Venous leg ulcer I83.0

Author: Prof. Dr. med. Peter Altmeyer

Co-Autor: Hadrian Tran

All authors of this article

Last updated on: 14.12.2022

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Congestion ulcer; Congestive ulcer; leg ulcer; varicose ulcer; venous ulcer

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Substance defect of varying depth in pathologically altered tissue of the lower leg due to chronic venous insufficiency (CVI) with ambulatory venous hypertension which heals with scarring.

If there is no tendency to heal within three months under optimal therapy or if it has not healed within 12 months, it is considered resistant to therapy.

The most frequent form of venous leg ulcer in chronic venous insufficiency due to varicosis ( varicose leg ulcer) or postthrombotic syndrome ( postthrombotic leg ulcer), as blow-out ulcer or as acute phlebitic leg ulcer.

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Prevalence: An average prevalence of 0.1-0.3% is reported for florid venous leg ulcer. For the healed venous leg ulcer, the average prevalence is 0.6%. For people in the 8th decade of life it is about 2-3%. With a proportion of 50-80%, venous leg ulcers are the most frequent cause of chronic ulcerations of the lower leg (see also venous diseases).

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Insufficiency of the intrafascial, extrafascial and/or transfascial veins leads to ambulatory hypertension of the venous system of the lower extremities, accompanied by venous hypervolemia. Ambulatory venous hypertension is based on the inability to reduce venous pressure in the leg veins by adequately activating venous return. This is followed by disturbances of micro- and macrocirculation with the development of chronic venous insufficiency (CVI) with all its consequences. The cause of venous insufficiency is usually a valve insufficiency, more rarely an obstruction/destruction, e.g. an occlusion due to thrombosis.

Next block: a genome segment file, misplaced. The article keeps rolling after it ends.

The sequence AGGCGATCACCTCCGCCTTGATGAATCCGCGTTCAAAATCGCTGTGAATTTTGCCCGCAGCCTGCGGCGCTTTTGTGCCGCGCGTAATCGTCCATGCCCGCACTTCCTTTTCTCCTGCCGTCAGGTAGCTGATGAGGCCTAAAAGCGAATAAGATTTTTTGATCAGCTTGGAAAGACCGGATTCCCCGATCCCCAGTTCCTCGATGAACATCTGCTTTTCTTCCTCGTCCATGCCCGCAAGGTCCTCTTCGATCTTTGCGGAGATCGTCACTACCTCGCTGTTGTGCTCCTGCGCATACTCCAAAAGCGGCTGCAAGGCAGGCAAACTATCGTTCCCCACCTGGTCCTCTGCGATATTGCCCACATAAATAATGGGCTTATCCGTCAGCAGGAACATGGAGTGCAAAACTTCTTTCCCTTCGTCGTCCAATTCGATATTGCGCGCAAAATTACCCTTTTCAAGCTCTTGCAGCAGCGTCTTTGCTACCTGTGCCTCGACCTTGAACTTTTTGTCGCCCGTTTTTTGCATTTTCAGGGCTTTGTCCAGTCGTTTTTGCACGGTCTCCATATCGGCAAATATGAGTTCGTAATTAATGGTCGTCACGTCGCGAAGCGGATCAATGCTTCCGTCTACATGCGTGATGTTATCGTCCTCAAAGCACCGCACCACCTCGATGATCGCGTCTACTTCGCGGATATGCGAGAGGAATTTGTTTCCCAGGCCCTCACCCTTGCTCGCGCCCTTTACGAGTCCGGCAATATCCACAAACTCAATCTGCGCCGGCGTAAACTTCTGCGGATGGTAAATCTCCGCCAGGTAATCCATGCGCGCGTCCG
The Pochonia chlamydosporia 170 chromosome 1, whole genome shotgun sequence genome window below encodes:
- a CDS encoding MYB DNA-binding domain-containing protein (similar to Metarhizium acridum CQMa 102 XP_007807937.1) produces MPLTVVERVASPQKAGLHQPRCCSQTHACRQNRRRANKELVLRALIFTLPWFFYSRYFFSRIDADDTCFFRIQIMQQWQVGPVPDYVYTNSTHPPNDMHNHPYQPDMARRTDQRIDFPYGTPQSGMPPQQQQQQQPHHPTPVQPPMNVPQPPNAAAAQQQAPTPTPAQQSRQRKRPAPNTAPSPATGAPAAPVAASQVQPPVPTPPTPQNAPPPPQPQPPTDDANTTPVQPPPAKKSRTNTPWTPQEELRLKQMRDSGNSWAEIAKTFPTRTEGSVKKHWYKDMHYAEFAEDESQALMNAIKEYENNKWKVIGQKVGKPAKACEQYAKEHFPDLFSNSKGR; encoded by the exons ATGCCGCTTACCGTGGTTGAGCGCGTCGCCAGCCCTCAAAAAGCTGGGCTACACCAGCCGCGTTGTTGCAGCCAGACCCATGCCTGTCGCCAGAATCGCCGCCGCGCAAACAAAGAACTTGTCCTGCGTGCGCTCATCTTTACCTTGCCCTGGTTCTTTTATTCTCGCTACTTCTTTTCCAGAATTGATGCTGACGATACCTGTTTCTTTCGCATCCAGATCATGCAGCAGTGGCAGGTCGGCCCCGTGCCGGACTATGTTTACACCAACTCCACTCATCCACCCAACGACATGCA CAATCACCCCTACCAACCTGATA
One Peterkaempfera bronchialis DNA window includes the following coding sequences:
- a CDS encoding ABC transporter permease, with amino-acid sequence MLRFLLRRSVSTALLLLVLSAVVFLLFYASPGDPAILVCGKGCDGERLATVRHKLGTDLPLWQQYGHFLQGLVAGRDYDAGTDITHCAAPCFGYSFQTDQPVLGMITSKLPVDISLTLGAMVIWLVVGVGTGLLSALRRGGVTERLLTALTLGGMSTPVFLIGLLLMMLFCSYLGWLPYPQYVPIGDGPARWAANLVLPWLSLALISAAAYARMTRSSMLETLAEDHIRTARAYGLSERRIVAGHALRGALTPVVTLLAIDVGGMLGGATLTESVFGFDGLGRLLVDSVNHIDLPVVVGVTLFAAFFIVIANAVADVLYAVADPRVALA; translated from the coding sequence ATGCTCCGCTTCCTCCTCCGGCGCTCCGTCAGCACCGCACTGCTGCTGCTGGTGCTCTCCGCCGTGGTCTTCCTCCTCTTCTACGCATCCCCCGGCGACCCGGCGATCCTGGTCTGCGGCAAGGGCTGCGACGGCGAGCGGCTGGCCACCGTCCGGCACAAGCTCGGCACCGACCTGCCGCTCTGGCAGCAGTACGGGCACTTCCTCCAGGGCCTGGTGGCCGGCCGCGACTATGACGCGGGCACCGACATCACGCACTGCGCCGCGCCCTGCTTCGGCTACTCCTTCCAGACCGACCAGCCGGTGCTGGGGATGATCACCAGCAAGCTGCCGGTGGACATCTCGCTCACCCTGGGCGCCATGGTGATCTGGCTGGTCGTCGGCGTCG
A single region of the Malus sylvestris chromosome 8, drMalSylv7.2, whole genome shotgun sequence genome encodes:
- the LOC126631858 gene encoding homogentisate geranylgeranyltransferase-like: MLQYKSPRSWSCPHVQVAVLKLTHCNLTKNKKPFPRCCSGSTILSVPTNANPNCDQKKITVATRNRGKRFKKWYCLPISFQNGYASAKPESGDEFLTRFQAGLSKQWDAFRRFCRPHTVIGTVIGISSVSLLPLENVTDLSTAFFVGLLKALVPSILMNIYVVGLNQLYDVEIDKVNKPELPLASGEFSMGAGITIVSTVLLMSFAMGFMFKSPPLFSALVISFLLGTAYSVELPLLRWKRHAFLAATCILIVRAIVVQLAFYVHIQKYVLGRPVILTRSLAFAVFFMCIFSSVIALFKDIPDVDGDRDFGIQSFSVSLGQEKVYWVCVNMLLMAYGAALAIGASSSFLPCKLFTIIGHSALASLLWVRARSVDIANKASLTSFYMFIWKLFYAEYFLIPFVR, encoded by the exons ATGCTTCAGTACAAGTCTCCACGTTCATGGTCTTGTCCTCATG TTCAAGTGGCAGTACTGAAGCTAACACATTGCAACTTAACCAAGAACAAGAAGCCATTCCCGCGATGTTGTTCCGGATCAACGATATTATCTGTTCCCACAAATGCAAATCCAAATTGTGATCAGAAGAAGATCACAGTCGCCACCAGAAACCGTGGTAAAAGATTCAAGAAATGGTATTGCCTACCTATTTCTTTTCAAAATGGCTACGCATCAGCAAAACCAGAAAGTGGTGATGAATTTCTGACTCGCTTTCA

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Strongly age-dependent occurrence, rarely before the age of 40; increasing with advancing age.

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The predilection site is slightly above the inner ankle. Mostly occurring on the distal half of the lower leg and medial (insufficiency of the V.saphena magna) and/or lateral (insufficiency of the V. saphena parva) backdrop of the ankle region. Always epifascially localised; no exposed tendon.

Clinical features
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Ulcer of varying size and depth (small defects up to large-area gaiter ulcers), usually only moderately painful, or completely indolent ulcer in pathologically altered tissue of the lower leg with varying degrees of signs of chronic venous insufficiency (CVI), often accompanied by relevant extensive tissue hardening(dermatolipo(faszio)sclerosis). Mostly moist secreting, red ulcerous surface (veno-lymphatic congestion), less frequently with a greasy yellowish coating (see biofilm below), usually not haemorrhagic. The outer border of the ulcer is often raised, arched, red or whitish macerated. Gram-negative bacterial colonization is often detectable (odor). A long-term untreated ulcer can reach a veritable surface area with involvement of the entire inner or outer ankle region. Proximally, a CVI ulcer can extend to the middle of the lower leg in an arched configuration, and in extreme cases can encompass the entire lower leg circumferentially (gaiter ulcer).